When I was in my early twenties I was involved in establishing a crisis pregnancy center in our city. I was working with a great group of people who had a heart for the unborn: physicians, young moms, business executives, and two area pastors. Although diverse, the group was unified by our mission to rescue the helpless.
We remained unified until the day the decision was made that our center was not going to focus primarily on rescuing the unborn, but our first priority would be sharing the gospel with women in need. A sharp division came when some in the group decided the gospel didn’t fit with their idea of what the center should offer. They threatened to remove their financial backing if the center was going to go this route.
But how could we be committed to preventing death without offering eternal life?
How could we reach out to save babies from physical destruction without offering life to their mamas as well? How could we ignore the most urgent need for the mothers of these unborn? How could we truly minister with compassion without the gospel of the cross?
There is debate among Christians about this topic. One popular writer recently stated, “Most Christians have no idea what the gospel really is.” He then proceeded to enlighten readers to his version of “the gospel.” He contended that the Church has ignored the “true gospel,” which is ridding the world of social injustice, poverty, racism, and the ills of mankind.
The reality of the gospel absolutely compels us to tackle these injustices through mercy ministries. We must convey the reality of God’s love in a real and tangible way.
But we must never replace sharing the gospel of the kingdom with the kingdom service of the gospel.
Replacing the Gospel
When serving in mercy ministries, it is easy to become so overwhelmed by the needs of the outcast and afflicted that we become fixated on the physical and leave out the message of the cross (Romans 5:8–10).
In living out the gospel, we must always remember that the ultimate concern when ministering to the needy is their soul-need.
Reaching out to administer true love to those in need will include evangelism. We must be careful not to leave out evangelism when doing mercy ministry. If we do not present the gospel in our acts of service we may be doing “works of compassion,” while neglecting our responsibility to evangelize. True mercy, sincere love, will include the most loving act of all—sharing the life-giving truth of the gospel.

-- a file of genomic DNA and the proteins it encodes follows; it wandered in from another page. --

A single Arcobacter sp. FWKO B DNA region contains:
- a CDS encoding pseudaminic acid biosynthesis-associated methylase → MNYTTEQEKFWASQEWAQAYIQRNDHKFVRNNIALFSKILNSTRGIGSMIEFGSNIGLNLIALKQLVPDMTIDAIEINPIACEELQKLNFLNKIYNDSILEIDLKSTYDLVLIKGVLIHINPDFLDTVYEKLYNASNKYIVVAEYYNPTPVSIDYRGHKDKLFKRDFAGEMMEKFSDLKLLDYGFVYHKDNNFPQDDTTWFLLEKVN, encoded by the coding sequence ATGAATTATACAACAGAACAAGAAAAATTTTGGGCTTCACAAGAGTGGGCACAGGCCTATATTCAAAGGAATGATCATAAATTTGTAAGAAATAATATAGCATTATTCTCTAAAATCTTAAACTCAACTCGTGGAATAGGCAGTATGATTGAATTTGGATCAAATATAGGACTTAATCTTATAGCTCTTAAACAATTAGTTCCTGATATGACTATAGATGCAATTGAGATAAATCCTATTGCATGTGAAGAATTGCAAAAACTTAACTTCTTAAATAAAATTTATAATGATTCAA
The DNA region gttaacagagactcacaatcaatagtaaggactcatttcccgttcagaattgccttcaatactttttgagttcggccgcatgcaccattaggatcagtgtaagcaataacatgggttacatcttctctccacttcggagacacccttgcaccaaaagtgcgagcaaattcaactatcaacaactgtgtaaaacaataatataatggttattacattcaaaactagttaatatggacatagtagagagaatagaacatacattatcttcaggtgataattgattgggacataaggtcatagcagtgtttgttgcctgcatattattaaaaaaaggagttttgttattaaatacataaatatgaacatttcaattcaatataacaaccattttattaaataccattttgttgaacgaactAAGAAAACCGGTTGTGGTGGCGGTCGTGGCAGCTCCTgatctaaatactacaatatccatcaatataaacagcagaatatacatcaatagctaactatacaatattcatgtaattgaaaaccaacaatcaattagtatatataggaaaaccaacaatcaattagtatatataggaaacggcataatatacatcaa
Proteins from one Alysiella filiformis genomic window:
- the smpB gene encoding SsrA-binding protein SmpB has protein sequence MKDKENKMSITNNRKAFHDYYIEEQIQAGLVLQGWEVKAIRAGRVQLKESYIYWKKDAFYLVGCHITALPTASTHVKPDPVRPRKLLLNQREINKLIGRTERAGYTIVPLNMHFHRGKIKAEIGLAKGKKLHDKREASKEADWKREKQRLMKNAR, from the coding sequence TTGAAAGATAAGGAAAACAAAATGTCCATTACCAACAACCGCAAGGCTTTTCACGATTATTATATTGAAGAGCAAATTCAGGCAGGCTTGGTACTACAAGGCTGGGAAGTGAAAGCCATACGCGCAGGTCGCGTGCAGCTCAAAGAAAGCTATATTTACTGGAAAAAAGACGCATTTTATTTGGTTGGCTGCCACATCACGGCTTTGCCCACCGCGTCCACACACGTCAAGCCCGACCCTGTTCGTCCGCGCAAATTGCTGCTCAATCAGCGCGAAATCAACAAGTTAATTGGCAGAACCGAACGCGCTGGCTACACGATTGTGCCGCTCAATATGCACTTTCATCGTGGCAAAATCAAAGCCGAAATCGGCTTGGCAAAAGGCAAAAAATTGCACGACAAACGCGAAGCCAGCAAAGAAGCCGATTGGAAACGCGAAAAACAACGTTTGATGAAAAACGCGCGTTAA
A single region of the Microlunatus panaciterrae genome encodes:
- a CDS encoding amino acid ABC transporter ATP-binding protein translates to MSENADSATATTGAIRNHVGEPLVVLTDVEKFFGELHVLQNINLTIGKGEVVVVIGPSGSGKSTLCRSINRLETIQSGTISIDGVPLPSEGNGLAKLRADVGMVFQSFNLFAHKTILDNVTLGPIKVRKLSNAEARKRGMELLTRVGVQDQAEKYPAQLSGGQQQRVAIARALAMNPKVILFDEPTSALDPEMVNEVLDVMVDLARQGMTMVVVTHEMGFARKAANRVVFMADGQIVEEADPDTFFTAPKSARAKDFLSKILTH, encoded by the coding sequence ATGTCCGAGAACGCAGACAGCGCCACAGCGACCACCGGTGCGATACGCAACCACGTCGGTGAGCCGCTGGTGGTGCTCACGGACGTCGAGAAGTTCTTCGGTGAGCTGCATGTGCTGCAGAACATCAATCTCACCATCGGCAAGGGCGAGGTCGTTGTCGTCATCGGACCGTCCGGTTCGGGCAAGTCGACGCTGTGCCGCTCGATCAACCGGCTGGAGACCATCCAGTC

The term “evangelism” is derived from the Greek term euaggelizo—“to announce good news, especially the gospel: declare, preach the gospel.” In other words, evangelism requires someone to speak or convey the “good news” or the message of the gospel.
Social ministry is incomplete unless the gospel message is the foundation and purpose.
Rescuing the unborn or filling empty stomachs alone is not fulfilling Jesus’ commission. Meeting physical needs is a demonstration of God’s merciful character. But those living in darkness need the light of the gospel more than anything else.
Yes, we must take a stand against social injustices. Yes, we are to feed the hungry, to rescue those who are being led to slaughter, to stop sex-trafficking, to care for the orphan and the widow—but as a means of evangelism as well as mercy. Meeting physical needs are temporary solutions; giving the gospel message is of eternal importance. If the cross is central, mercy ministries will be an outflow of the gospel.
The Rest of the Story
By the way, although some said the center wouldn’t be able to survive financially when high-level supporters pulled out because of our decision to share the gospel with every client, we survived! Not only that, since the center was established, thousands of babies have been rescued from abortion and hundreds of people have placed their faith in Jesus. That is the power of the gospel at work!
What avenues is God providing for you to share the gospel today? How is the message of the cross motivating you to reach out to others?